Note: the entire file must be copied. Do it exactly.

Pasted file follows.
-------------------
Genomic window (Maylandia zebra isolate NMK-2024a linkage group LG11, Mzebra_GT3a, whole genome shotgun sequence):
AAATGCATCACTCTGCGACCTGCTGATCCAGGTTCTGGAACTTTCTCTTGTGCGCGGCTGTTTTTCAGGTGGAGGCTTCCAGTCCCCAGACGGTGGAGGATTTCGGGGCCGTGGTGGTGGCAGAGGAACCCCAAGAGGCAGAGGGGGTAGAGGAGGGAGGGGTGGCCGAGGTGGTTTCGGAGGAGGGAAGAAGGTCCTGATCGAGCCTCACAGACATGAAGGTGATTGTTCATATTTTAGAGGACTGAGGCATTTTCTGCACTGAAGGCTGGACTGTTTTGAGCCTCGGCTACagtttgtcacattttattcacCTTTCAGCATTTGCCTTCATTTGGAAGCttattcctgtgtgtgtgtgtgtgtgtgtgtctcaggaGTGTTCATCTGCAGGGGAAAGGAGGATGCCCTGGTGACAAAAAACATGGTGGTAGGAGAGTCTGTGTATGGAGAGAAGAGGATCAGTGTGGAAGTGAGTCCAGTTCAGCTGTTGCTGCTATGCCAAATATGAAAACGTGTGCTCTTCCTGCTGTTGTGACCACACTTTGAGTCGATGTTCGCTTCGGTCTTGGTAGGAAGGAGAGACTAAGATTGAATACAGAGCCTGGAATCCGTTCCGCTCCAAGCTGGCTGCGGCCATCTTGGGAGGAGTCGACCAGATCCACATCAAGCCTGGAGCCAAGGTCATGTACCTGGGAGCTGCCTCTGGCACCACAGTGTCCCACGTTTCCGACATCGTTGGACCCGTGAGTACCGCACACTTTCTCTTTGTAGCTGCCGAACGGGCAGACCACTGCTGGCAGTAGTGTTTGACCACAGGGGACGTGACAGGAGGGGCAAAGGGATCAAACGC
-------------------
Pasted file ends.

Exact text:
Genomic window (Maylandia zebra isolate NMK-2024a linkage group LG11, Mzebra_GT3a, whole genome shotgun sequence):
AAATGCATCACTCTGCGACCTGCTGATCCAGGTTCTGGAACTTTCTCTTGTGCGCGGCTGTTTTTCAGGTGGAGGCTTCCAGTCCCCAGACGGTGGAGGATTTCGGGGCCGTGGTGGTGGCAGAGGAACCCCAAGAGGCAGAGGGGGTAGAGGAGGGAGGGGTGGCCGAGGTGGTTTCGGAGGAGGGAAGAAGGTCCTGATCGAGCCTCACAGACATGAAGGTGATTGTTCATATTTTAGAGGACTGAGGCATTTTCTGCACTGAAGGCTGGACTGTTTTGAGCCTCGGCTACagtttgtcacattttattcacCTTTCAGCATTTGCCTTCATTTGGAAGCttattcctgtgtgtgtgtgtgtgtgtgtgtctcaggaGTGTTCATCTGCAGGGGAAAGGAGGATGCCCTGGTGACAAAAAACATGGTGGTAGGAGAGTCTGTGTATGGAGAGAAGAGGATCAGTGTGGAAGTGAGTCCAGTTCAGCTGTTGCTGCTATGCCAAATATGAAAACGTGTGCTCTTCCTGCTGTTGTGACCACACTTTGAGTCGATGTTCGCTTCGGTCTTGGTAGGAAGGAGAGACTAAGATTGAATACAGAGCCTGGAATCCGTTCCGCTCCAAGCTGGCTGCGGCCATCTTGGGAGGAGTCGACCAGATCCACATCAAGCCTGGAGCCAAGGTCATGTACCTGGGAGCTGCCTCTGGCACCACAGTGTCCCACGTTTCCGACATCGTTGGACCCGTGAGTACCGCACACTTTCTCTTTGTAGCTGCCGAACGGGCAGACCACTGCTGGCAGTAGTGTTTGACCACAGGGGACGTGACAGGAGGGGCAAAGGGATCAAACGC